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Monaro has massive potential for renewable hydro energy

One of Australia’s leading renewable energy experts says the Monaro region’s pumped hydro potential could help to establish base-load power for a wholly renewable energy system within the next decade.

Professor Andrew Blakers, director of the ANU’s Centre for Sustainable Energy Systems, believes that in addition to Snowy Hydro 2, there are “plenty of other opportunities” for pumped hydro in the region, including Brown Mountain, Cathcart and Araluen.

As politicians argue over how the transition to renewables will affect our power supply, Professor Blakers says that pumped hydro can provide reliable, continuous backup power that alleviates concerns about the reliability of solar and wind energy. He was speaking at a recent renewable energy forum in Queanbeyan, organised by Repower Monaro and Climate Action Monaro, and also attended by the former Federal Liberal leader and economist Dr John Hewson.

Unreliability is often used as a reason for continuing to run coal-fired power stations, but Professor Blakers is confident that pumped hydro schemes will drive coal out of business by the 2020s, and that the Monaro could be at the forefront of the new industry. Professor Blakers said that he and his team at the ANU have identified 22,000 sites in Australia where pumped-hydro could be effective, though in practice only a few of these will be needed.

1800 of them are south of Canberra, and Professor Blakers says that the combination of wind and relatively good sunshine means the Monaro is “blessed” with excellent renewable energy potential. “Only the best 0.1 per cent of the sites are needed, so we can be very choosy in site selection,” he said.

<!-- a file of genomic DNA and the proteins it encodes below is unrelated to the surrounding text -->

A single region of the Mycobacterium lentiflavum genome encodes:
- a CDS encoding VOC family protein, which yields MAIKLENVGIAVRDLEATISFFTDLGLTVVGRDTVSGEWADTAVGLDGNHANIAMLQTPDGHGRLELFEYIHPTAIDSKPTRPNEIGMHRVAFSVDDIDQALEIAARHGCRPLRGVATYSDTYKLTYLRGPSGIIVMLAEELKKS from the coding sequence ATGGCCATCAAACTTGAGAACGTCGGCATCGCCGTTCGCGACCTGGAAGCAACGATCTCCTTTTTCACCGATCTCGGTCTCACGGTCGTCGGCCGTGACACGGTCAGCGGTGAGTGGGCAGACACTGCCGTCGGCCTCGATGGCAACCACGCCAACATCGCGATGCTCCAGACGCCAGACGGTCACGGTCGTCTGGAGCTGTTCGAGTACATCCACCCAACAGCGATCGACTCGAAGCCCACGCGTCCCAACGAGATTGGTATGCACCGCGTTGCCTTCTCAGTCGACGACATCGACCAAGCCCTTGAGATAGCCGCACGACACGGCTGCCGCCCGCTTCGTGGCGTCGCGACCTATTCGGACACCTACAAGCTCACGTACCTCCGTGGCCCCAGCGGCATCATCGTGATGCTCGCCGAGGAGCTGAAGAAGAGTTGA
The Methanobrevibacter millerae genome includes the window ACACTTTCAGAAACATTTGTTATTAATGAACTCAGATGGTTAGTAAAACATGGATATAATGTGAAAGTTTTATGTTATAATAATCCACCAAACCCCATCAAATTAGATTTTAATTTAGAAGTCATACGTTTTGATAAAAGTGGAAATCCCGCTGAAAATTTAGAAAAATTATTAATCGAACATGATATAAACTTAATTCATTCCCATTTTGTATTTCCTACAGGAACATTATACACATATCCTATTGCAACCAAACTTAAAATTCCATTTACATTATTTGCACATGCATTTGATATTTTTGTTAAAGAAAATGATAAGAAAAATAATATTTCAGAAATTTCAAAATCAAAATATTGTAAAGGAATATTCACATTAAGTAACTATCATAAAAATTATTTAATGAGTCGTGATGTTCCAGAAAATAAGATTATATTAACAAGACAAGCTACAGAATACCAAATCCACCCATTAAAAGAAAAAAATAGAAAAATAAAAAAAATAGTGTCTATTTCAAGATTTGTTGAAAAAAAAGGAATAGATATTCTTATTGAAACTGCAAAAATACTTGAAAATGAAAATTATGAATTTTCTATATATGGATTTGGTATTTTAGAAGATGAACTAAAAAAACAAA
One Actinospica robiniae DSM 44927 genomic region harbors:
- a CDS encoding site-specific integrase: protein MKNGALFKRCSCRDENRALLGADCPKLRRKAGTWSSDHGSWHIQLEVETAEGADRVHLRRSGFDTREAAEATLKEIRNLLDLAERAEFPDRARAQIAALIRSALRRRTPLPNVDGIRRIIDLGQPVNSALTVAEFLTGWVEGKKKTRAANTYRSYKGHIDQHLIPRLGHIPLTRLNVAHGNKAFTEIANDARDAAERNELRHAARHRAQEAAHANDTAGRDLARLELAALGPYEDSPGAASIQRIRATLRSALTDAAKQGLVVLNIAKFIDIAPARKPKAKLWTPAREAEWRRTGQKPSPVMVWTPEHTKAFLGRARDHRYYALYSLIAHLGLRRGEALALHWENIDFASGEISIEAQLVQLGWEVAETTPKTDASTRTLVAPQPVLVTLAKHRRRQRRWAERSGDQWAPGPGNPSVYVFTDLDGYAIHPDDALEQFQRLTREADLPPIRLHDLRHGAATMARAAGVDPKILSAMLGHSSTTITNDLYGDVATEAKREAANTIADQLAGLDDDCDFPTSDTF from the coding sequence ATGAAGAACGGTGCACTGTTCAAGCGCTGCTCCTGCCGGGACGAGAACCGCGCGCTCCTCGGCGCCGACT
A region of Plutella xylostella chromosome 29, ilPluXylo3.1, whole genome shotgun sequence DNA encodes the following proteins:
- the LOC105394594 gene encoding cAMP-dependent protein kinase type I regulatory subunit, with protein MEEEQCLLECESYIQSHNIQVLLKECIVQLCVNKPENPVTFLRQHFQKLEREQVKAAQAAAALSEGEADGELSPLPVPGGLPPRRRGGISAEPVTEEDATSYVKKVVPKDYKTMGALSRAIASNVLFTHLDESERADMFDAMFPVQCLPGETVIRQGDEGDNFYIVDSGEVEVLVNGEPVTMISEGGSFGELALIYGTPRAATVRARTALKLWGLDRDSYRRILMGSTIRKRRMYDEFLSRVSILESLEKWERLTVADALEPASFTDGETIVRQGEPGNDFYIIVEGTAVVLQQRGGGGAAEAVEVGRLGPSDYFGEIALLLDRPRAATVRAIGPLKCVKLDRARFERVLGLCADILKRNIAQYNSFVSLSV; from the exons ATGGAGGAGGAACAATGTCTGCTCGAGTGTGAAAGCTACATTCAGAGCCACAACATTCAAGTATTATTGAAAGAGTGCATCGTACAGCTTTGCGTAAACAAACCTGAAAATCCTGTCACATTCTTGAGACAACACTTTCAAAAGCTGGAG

A pumped hydro site requires a minimum head of 300 metres and a slope between reservoirs and dams, but Professor Blakers said that the vast majority of sites are closed loops not situated on river systems. National parks and urban areas would also be excluded.

Professor Blakers believes that the future of energy production lies in photovoltaic cells combined with sophisticated storage systems, provided by pumped hydro. He says it’s a misunderstanding of the technology to think that the renewables transition demands a like-for-like replacement for coal-powered electricity. Pumped hydro would primarily operate at times when solar and wind availability is low because of weather conditions. It’s also very quick: power can be dispatched to the grid in less than a minute.

The existing Snowy Scheme, particularly Tumut 3, already makes use of pumped-hydro technology. If Australia proceeds using existing technology and know-how, Professor Blakers says we would easily reach the emissions targets set by the Paris Accords. “Solar photovoltaic and wind are being installed at a combined rate of five Gigawatts per year which is fast enough to reach 50 per cent renewable electricity by 2024. We could reach 100 per cent renewable electricity in 2032 at zero net cost.”

Professor Blakers said that his calculations about a completely renewably-powered future had not been made using “heroic assumptions”. Instead, he focused on technologies already in mass production with a deployment capacity of greater than 100 GW.

He was emphatic in his support for Snowy 2.0, saying that any conservation issues will be far outweighed by the benefits, adding that he believes both Araluen and Brown Mountain would have few environmental impacts.

The final decision on Snowy 2.0 is due this month, and Professor Blakers said that the Federal government’s energy policy decisions are critical. And in the end, he said, “Politics determines whether we stay on track”.

Souce: RiotACT

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